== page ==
Glory be: Friendships renewed! Praise be: Bodies renewed; Sing out for: New Homes and remodeling plans; Let us give thanks for: Wedding proposals and positive pregnancy tests; Let us worship: Growing life inside us all, good news of life’s re-creation, this new day…
Worship. Praise, give thanks. On Sunday morning, on every morning (if we’re lucky and willing). Praise beauty as it flourishes.
There are other words Unitarian Universalists use to describe what we’re up to on a Sunday morning – we say: services, meetings, gatherings – these words are all good. But there’s something about the word – Worship – that gets to more what I hope we’re up to, what I hope we are experiencing when we meet and gather together.
Worship – it’s not a time just for our brains (though bring those too) – that’s what “meeting” says to me, brain time. And it’s not a time that’s for work exactly – that’s what “service” says to me (though you should expect some heavy lifting).
Worship is a bigger word with bigger implications. It says, not only does this time matter, but matters in the biggest way. It’s not just a gathering about anything, about whatever curious thing we’ve decided to talk about on any given day. It’s what we care most about. What we want our lives most to be about.
Worship says, there’ll be singing, and there’ll be silence, there’ll be candles and there’ll be prayers.
And, worship says there’ll be preaching – not lectures or talks or even reflections – these are all words we use sometimes - but what I hope you expect when you come to Worship on Sundays, is preaching – preaching - rooted in a specific religious tradition, boldly proclaiming a particular religious vision. Preaching that seeks to comfort, and seeks to challenge, to let loose and to form. Preaching that holds out before the gathered people, not just who we are now, but who we are called to become, both as individuals and as a religious community. Preaching is vigorous, and often passionate, and it has everything to do with what matters Ultimately.
Which means that when the preaching is flowing – it’s coming from my deepest sense of self – and from someplace that has absolutely nothing to do with me.
And so, in our worship time, especially in the preaching time, I show up, all the way, with my whole heart, and also, I get out of the way, and welcome, Spirit.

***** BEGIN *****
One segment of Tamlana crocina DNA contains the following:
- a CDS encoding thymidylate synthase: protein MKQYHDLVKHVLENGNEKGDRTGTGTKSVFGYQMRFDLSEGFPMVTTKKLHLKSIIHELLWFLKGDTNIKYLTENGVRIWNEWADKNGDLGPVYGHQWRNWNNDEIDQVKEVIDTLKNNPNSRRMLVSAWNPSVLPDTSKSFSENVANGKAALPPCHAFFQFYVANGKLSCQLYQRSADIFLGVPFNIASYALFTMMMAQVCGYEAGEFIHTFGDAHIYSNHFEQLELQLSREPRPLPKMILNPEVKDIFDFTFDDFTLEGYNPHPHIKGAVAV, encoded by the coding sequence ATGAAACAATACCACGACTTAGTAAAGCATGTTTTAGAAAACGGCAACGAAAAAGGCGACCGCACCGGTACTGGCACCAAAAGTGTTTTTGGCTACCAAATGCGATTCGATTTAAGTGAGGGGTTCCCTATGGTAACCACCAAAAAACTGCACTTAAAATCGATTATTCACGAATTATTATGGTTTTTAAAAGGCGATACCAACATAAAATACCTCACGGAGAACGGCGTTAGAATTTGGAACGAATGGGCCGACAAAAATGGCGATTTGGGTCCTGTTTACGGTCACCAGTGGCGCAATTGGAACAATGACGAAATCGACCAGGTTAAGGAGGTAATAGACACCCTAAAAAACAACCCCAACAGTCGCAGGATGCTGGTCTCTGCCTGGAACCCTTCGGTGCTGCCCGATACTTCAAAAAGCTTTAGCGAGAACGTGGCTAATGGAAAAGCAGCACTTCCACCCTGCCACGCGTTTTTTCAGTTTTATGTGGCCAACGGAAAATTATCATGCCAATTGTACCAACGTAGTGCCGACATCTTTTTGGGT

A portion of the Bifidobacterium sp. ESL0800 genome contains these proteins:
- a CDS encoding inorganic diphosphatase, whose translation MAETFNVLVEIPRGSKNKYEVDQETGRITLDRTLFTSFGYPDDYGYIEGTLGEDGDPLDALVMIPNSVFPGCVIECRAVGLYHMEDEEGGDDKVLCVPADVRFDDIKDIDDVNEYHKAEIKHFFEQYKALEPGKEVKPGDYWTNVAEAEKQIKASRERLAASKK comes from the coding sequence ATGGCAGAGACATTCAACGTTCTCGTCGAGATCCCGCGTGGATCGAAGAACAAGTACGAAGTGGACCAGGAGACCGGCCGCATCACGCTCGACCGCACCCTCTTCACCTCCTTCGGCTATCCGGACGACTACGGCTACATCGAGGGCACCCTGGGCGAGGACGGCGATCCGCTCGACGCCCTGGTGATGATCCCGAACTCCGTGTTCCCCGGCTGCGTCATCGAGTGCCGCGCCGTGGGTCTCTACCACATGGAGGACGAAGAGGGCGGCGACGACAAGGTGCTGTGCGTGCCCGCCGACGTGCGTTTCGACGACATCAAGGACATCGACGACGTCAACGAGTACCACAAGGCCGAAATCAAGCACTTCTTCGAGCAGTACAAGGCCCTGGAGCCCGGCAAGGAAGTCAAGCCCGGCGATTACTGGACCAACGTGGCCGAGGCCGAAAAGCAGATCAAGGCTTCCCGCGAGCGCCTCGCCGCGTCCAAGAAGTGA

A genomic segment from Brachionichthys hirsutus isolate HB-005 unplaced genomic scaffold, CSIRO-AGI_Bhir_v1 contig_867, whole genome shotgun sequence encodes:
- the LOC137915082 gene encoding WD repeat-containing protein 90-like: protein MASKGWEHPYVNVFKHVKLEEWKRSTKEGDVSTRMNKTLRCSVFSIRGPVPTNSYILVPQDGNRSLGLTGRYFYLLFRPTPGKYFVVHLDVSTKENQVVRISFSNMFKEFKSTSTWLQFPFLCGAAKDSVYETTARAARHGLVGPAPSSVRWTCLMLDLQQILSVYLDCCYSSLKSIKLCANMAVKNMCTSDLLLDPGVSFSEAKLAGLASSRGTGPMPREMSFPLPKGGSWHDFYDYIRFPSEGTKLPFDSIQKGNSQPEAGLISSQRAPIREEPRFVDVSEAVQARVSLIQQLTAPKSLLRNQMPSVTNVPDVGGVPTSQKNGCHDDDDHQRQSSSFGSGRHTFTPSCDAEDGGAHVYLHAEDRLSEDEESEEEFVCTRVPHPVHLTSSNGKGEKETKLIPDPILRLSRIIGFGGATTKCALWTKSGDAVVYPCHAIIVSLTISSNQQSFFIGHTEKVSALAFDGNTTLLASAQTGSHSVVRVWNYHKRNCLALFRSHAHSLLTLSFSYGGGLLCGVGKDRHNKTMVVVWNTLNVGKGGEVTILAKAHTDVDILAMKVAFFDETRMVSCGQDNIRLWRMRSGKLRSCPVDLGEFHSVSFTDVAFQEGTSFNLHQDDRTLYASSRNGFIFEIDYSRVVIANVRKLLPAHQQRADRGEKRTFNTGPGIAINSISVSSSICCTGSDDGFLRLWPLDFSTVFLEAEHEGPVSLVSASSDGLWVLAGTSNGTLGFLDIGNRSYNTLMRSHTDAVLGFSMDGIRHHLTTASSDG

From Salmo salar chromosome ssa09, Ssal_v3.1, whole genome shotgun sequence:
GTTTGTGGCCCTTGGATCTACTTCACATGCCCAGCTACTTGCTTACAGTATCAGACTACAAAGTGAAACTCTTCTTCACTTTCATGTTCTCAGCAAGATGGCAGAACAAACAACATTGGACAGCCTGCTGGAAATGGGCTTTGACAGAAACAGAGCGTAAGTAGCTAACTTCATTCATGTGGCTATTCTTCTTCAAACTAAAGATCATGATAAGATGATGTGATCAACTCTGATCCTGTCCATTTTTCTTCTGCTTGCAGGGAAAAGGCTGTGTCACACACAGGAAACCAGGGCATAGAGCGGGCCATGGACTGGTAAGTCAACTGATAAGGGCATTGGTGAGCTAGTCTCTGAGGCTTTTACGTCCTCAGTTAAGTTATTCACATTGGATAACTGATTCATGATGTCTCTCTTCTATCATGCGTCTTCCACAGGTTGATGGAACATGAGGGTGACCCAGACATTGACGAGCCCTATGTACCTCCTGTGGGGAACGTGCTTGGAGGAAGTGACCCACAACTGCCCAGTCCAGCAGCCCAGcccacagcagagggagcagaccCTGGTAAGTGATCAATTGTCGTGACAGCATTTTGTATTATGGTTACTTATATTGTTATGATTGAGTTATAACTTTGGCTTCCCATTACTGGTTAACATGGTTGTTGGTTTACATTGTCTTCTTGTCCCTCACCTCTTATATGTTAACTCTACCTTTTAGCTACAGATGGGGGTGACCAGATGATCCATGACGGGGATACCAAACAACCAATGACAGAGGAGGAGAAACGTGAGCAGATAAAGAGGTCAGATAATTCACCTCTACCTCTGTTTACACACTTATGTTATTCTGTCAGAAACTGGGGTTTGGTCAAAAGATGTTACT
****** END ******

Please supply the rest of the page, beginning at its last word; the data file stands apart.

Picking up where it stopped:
Worship invites us all to show up that way - with our whole, most authentic selves, and invite in something beyond ourselves, bravely seeking wholeness in a too-often broken world. Worship says you’ll find here real people carrying their biggest dreams and biggest fears, their tears and their laughter, their darkest secrets and their deepest yearnings. Worship says – we might dance, we might sway our arms in the air, we might call out...We might do whatever we need to do to name and praise the surprising work of love in this world, the bright glory of life that just keeps on coming, lift our heads and our hearts and let them open to All this Beauty, offering itself to us as possibility, again, again, again.
It is important to me that the life of the congregation speaks to and transforms the community it is in, whether through direct service, public witness, prayer, or other social action. To do this, we must create and strengthen partnerships, and form alliances with those in the immediate community who share our commitment to building Beloved Community.
In this work, the church fosters relationships, keeps dialogue open, and finds and cultivates places of common ground and mutual growth. In my ministry, I seek to both create and maintain these relationships myself, and to help others in the congregation in establishing and building these relationships. I also believe strongly in our covenant across Unitarian Universalist congregations, and my ministry necessarily includes creating and/or strengthening these lateral relationships.
"None of us alone can save the world, but together, that is another possibility, waiting."
Rev. Gretchen Haley is a Unitarian Universalist minister, mom, partner and friend, trying her best to love this beautiful, broken world.